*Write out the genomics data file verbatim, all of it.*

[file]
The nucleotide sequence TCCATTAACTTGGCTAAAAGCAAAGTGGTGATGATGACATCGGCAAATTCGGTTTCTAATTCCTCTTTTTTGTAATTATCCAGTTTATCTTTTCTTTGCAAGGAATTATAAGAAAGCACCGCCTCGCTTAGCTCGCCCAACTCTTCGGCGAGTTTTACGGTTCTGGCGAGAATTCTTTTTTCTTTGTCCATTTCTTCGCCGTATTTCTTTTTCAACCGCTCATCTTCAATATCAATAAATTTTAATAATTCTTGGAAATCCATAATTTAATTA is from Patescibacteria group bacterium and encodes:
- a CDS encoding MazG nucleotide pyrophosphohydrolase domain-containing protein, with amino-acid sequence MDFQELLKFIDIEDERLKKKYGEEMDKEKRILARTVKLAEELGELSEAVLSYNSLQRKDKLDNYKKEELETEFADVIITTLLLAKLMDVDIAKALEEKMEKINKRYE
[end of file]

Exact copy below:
The nucleotide sequence TCCATTAACTTGGCTAAAAGCAAAGTGGTGATGATGACATCGGCAAATTCGGTTTCTAATTCCTCTTTTTTGTAATTATCCAGTTTATCTTTTCTTTGCAAGGAATTATAAGAAAGCACCGCCTCGCTTAGCTCGCCCAACTCTTCGGCGAGTTTTACGGTTCTGGCGAGAATTCTTTTTTCTTTGTCCATTTCTTCGCCGTATTTCTTTTTCAACCGCTCATCTTCAATATCAATAAATTTTAATAATTCTTGGAAATCCATAATTTAATTA is from Patescibacteria group bacterium and encodes:
- a CDS encoding MazG nucleotide pyrophosphohydrolase domain-containing protein, with amino-acid sequence MDFQELLKFIDIEDERLKKKYGEEMDKEKRILARTVKLAEELGELSEAVLSYNSLQRKDKLDNYKKEELETEFADVIITTLLLAKLMDVDIAKALEEKMEKINKRYE